When financial creditors file for bankruptcy the promoters can create problems. They often argue that the IP is a man of the financial creditors. This leads to delays as the process to appoint another IP, acceptable to both, takes a lot of time. As per the IBC, the IP makes a public announcement inviting claims from creditors and also forms a committee of creditors ( CoC). The final appointment of the IP (who is interim initially) is actually done by the CoC.
The NCLT is required to admit or reject an application within 14 days. The orders are coming on time, but in some instances, it is taking almost a month for the IP to get the final order. Insiders defend the NCLT, pointing out that it is overburdened as it adjudicates on other Company Law matters like merger & acquisitions , mismanagement , minority interest, etc.
Under the IBC, the IP runs the company with the oversight of th CoC on major decisions. He also prepares a memorandum inviting resolution plans and circulates it among its stakeholders. The CoC has to approve the plan within 180 days with 75 per cent majority. But IPs are realising that it is not easy to run a company in stress. As the IBC curbs the powers of the board and promoters, the IP becomes the de facto CEO of the company. The management stays in the company to support IP in day-to-day affairs. But running a stressed company as a going concern is a big challenge.
"How can a professional with no experience of managing companies be expected to run a defaulting company facing multiple operational issues?" asks an IP. " All the insolvency professionals have a background in accountancy, legal affairs, consultancy, etc. They have handled financial matters and never managed operations of a company. This is the biggest issue," says Vinod Kothari, an IP based in Kolkata. "The lack of knowledge will actually do more damage to the company. This is a very costly way of learning by experimenting with this code," says an IP based in Mumbai. In India, the concept itself is new and there are not many trained professionals, except the retired ones, to manage a stressed company.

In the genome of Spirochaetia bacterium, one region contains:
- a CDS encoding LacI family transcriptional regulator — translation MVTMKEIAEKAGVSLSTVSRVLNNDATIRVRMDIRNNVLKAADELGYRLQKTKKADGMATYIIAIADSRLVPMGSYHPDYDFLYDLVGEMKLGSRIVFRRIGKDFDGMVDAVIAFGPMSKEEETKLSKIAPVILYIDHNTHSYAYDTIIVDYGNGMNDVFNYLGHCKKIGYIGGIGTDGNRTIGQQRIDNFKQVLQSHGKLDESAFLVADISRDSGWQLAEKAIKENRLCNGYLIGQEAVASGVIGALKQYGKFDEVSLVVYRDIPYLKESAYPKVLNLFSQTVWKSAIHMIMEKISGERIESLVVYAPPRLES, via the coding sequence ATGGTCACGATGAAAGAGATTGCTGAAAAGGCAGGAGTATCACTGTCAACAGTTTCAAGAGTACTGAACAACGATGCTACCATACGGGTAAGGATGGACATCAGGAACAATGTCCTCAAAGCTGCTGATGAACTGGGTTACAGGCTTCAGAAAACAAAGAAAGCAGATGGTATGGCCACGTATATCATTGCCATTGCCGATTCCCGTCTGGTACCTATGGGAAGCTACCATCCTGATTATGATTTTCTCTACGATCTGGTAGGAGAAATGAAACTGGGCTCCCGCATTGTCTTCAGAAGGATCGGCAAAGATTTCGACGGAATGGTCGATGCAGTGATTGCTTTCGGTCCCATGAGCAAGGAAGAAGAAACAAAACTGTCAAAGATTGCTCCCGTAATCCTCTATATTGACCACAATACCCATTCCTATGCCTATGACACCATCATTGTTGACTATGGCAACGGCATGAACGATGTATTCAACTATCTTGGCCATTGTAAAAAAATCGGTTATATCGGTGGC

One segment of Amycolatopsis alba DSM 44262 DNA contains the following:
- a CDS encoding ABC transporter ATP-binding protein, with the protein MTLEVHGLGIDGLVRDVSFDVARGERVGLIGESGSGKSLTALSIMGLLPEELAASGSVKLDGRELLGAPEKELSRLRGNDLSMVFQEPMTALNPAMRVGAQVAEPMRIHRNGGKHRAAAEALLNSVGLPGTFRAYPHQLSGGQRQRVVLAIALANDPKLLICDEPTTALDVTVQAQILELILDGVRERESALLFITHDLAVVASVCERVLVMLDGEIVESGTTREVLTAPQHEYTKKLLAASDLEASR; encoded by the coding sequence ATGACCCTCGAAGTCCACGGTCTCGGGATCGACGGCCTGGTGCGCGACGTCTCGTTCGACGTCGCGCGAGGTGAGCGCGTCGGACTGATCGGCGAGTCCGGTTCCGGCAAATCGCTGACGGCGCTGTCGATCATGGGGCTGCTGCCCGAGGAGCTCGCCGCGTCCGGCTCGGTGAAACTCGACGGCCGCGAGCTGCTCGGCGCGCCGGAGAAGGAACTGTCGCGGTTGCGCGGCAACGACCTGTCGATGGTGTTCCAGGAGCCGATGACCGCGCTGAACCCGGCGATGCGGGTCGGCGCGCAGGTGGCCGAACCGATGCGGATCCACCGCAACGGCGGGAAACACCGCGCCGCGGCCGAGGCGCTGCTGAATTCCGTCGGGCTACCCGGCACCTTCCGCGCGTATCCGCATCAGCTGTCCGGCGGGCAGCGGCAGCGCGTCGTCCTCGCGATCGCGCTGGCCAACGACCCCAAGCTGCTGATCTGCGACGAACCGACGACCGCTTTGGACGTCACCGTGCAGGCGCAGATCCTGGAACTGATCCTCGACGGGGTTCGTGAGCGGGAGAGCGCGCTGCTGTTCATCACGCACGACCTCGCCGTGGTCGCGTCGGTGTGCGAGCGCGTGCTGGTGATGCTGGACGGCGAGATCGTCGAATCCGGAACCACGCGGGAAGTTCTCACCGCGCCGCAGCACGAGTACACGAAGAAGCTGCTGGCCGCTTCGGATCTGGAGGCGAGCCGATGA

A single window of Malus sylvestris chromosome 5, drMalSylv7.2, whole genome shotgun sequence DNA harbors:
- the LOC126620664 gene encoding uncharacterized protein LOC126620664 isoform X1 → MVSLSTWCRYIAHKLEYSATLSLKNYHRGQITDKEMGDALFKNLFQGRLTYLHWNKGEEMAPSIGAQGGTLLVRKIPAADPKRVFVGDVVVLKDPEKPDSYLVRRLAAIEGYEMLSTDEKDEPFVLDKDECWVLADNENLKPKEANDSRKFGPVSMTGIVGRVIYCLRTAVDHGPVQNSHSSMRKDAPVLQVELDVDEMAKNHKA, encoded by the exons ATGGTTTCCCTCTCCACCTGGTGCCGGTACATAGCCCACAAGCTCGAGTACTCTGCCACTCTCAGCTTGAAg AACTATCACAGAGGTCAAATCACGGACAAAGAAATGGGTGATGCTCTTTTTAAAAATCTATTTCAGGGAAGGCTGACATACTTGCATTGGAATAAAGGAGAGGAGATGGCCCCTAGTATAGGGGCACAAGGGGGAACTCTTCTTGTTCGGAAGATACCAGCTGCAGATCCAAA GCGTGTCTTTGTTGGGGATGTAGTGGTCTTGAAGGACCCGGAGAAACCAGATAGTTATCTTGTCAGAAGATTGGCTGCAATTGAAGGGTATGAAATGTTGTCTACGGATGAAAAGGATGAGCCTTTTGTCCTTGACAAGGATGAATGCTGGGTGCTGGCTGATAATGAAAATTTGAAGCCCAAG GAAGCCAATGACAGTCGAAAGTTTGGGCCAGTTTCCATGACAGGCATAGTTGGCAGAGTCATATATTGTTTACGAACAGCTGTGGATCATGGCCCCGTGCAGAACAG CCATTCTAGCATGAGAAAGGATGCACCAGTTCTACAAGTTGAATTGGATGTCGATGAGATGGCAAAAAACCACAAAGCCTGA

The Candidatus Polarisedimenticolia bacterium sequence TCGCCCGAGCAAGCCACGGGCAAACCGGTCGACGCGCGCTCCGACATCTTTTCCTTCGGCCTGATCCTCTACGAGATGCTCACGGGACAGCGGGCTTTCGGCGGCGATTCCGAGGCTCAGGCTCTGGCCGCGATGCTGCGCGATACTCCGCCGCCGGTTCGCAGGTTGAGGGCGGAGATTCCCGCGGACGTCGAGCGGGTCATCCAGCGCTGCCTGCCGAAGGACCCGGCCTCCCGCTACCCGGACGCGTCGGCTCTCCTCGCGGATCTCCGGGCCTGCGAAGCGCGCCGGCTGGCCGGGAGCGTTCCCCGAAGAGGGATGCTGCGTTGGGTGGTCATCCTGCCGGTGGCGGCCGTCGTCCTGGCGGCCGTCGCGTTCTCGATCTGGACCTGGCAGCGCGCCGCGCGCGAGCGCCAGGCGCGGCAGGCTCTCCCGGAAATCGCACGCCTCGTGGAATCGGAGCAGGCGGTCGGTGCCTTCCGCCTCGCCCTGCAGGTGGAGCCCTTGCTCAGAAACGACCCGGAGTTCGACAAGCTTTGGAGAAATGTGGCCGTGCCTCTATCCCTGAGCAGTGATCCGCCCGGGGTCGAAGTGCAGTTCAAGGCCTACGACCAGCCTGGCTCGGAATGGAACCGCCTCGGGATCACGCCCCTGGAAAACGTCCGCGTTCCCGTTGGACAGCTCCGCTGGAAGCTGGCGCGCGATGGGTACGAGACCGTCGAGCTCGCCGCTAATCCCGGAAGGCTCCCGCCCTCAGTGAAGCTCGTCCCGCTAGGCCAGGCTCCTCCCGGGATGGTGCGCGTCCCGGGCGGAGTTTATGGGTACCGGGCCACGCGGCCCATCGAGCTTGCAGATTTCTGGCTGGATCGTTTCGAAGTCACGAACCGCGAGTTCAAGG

The IBC also mandates the IP to appoint two registered valuers to calculate the liquidation value within seven days of his appointment. In unlisted companies, the list of assets is not available. "It is next to impossible to meet the seven days deadline of appointment of a valuer," says an IP, who missed the deadline.
Many IPs are at the mercy of existing promoters. While the code mandates that the promoters and the management has to extend cooperation to the IPs, they seldom help. "You cannot run a huge organisation without the support of the existing management. The company's performance can be hampered and that would have legal liabilities if the promoter charges us for non-performance or deterioration in the value of the enterprise," says an IP. The entire staff in the company knows that the IP is there for just a few months and that is the reason why employees and the management are not cooperating. In the past many IPs have approached the NCLT for giving directions to the company promoters and management to cooperate. But there is no prompt action as applications are often listed for a couple of weeks later. "This is because of the flood of cases," says an IP, whose biggest worry is the time-bound mechanism under the IBC. "The court should order some exemplary punishment in a few cases so that it become a deterrent for others. The penalties should be harsh," says Nevneet Kumar, an IP.